>
> Do you still follow?? Let's look at some code stubs;
>
> // Zest code
> @Mixins( ProjectionMixin.class )
> public interface Aggregate<E> extends Identity
> {}
>
> public @interface Projections
> {
>     Class[] value();
> }
>
> @AppliesTo( ProjectionFilter.class )
> public class ProjectionMixin
>     implements InvocationHandler
> {
>     @State
>     private Stream<? extends Event> state;
>
>     private Collector collector;
>
>     public ProjectionMixin( @Structure Qi4j api,
>                             @This Aggregate me,
>                             @Invocation Method method  )
>     {
>         ModelDescriptor desc = spi.modelDescriptorFor( me );
>         // we need to look at the <E> of the Aggregate, the return
>         // type of the method and match those against the
>         // T and R of the Collector's generic types.
>         collector = findCollector( desc, method.getReturnType() );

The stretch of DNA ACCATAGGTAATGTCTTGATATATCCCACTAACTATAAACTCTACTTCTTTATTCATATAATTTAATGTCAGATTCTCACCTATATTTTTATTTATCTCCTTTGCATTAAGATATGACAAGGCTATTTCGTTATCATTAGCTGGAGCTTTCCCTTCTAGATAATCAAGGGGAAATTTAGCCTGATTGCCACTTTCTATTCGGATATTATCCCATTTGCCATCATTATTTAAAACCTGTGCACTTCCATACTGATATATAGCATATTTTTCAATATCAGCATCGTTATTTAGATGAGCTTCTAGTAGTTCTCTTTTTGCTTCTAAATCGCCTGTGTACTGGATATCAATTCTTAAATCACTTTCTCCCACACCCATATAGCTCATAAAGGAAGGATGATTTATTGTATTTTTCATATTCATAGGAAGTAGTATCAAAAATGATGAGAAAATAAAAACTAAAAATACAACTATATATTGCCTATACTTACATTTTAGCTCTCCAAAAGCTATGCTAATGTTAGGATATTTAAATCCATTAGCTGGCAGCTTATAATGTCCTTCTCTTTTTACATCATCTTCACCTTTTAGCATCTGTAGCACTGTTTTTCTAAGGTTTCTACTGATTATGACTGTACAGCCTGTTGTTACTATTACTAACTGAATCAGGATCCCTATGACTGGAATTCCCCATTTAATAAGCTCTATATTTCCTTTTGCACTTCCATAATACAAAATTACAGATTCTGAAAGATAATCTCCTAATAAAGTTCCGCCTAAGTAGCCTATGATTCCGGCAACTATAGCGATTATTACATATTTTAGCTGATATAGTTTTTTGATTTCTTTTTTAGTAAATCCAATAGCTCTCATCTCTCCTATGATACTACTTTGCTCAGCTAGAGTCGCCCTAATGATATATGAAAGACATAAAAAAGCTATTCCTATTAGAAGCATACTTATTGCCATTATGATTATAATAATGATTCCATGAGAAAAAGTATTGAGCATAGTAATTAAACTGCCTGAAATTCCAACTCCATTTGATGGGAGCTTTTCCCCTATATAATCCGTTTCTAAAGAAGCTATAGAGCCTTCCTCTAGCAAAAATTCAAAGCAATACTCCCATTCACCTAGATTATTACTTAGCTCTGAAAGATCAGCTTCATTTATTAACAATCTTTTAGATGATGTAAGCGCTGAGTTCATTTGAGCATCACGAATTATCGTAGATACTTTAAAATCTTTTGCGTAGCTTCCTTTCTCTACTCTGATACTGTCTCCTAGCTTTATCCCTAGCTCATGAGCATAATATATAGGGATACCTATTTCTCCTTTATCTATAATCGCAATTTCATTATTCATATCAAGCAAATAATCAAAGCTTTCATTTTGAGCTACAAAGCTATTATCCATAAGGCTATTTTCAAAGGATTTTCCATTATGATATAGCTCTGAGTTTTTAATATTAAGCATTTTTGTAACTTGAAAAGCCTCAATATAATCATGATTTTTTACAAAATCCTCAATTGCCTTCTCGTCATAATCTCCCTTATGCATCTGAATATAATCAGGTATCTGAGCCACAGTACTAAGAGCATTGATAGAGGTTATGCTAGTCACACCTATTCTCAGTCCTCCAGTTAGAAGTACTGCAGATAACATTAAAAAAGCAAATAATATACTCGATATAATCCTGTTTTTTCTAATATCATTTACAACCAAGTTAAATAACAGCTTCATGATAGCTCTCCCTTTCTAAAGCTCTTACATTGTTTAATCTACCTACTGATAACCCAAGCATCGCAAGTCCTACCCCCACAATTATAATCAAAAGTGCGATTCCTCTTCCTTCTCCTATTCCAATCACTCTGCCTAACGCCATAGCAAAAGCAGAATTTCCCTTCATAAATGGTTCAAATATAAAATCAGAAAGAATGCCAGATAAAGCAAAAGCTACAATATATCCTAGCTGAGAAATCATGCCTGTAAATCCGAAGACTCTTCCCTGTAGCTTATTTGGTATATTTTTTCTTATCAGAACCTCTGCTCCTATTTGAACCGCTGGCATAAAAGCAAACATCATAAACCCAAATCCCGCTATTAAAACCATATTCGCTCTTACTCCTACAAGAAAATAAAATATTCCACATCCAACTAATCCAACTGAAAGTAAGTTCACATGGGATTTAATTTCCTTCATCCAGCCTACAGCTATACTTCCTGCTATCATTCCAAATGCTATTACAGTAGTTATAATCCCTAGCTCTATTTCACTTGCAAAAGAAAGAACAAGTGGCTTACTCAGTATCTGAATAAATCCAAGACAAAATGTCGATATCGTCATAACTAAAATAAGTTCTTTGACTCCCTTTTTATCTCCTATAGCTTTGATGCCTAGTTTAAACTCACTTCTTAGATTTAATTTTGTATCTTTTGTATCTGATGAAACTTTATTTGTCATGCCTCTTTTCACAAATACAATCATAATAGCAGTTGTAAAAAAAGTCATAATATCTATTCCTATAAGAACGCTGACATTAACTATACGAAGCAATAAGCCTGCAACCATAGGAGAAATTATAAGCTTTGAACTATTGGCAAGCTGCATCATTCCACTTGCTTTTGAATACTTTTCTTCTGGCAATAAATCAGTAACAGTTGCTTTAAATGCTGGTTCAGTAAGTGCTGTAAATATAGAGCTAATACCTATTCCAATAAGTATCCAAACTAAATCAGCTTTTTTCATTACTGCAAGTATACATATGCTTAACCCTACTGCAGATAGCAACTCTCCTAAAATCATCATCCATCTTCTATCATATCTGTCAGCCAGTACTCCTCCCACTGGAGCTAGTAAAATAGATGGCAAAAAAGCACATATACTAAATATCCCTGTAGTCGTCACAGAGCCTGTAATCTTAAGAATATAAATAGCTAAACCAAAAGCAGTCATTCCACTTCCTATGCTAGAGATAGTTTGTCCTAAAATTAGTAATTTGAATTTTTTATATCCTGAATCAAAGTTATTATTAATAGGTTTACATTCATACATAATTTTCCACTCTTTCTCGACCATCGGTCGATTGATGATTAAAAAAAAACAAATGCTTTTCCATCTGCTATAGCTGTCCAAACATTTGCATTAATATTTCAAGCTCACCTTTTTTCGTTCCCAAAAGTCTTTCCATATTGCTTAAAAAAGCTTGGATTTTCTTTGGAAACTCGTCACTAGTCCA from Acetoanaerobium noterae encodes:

>     }
>
>     public Object invoke( ... )
>     {
>         return state.collect( collector );
>     }
> }
>
>
> // User code
> public interface Order extends Aggregate<OrderEvent>
> {}
>
> @Projections( CurrentItemListProjection.class )
> public interface Items
> {
>     List<OrderItem> items();
> }
>
> public class CurrentItemListProjection extends Collector<OrderEvent,
> List<OrderItem>, List<OrderItem>>
> {
>     // impl details.
> }
>
> Possibly the simpler "reduce()" could also be supported, for instance the
> BinaryOperator variant, but for that it must be instantiated fresh on each
> invocation (not the one-time seen above)
>
> As you see above, the underlying support that is needed is the Stream<?> as
> a new type of state, just like the current StateHolder is backing the
> PropertyMixin. And that there is a EventStore concept backing that.
>
> I have left out the "write/update" case on purpose, just to get the
> discussion going. The write seems to be open to a couple of different
> strategies and would like to handle that separately.
>
>
> I am sure there are a lot of other interesting bits to be discovered here.
>
>
> Cheers